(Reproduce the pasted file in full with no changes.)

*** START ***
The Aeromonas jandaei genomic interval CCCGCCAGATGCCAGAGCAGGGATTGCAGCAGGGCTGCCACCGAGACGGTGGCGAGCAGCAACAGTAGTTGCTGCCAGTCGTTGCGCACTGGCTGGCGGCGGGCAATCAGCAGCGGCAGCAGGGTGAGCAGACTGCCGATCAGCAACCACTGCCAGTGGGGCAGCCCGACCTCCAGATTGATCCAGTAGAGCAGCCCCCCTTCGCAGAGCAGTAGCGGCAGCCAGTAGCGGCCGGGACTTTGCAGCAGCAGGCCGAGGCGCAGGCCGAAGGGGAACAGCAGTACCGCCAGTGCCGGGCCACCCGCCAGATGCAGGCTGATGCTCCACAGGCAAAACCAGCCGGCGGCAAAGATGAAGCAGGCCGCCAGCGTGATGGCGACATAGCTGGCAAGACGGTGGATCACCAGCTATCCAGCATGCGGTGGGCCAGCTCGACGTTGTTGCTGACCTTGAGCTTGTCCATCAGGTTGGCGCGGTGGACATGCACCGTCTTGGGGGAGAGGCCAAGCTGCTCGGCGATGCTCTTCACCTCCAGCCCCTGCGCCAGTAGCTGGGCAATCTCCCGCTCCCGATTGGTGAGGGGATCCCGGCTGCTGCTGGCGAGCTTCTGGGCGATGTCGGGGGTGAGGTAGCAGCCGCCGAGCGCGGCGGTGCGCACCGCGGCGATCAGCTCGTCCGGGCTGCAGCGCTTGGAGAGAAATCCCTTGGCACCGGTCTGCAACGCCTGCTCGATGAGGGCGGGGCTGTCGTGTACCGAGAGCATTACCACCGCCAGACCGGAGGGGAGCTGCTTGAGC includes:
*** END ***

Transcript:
The Aeromonas jandaei genomic interval CCCGCCAGATGCCAGAGCAGGGATTGCAGCAGGGCTGCCACCGAGACGGTGGCGAGCAGCAACAGTAGTTGCTGCCAGTCGTTGCGCACTGGCTGGCGGCGGGCAATCAGCAGCGGCAGCAGGGTGAGCAGACTGCCGATCAGCAACCACTGCCAGTGGGGCAGCCCGACCTCCAGATTGATCCAGTAGAGCAGCCCCCCTTCGCAGAGCAGTAGCGGCAGCCAGTAGCGGCCGGGACTTTGCAGCAGCAGGCCGAGGCGCAGGCCGAAGGGGAACAGCAGTACCGCCAGTGCCGGGCCACCCGCCAGATGCAGGCTGATGCTCCACAGGCAAAACCAGCCGGCGGCAAAGATGAAGCAGGCCGCCAGCGTGATGGCGACATAGCTGGCAAGACGGTGGATCACCAGCTATCCAGCATGCGGTGGGCCAGCTCGACGTTGTTGCTGACCTTGAGCTTGTCCATCAGGTTGGCGCGGTGGACATGCACCGTCTTGGGGGAGAGGCCAAGCTGCTCGGCGATGCTCTTCACCTCCAGCCCCTGCGCCAGTAGCTGGGCAATCTCCCGCTCCCGATTGGTGAGGGGATCCCGGCTGCTGCTGGCGAGCTTCTGGGCGATGTCGGGGGTGAGGTAGCAGCCGCCGAGCGCGGCGGTGCGCACCGCGGCGATCAGCTCGTCCGGGCTGCAGCGCTTGGAGAGAAATCCCTTGGCACCGGTCTGCAACGCCTGCTCGATGAGGGCGGGGCTGTCGTGTACCGAGAGCATTACCACCGCCAGACCGGAGGGGAGCTGCTTGAGC includes: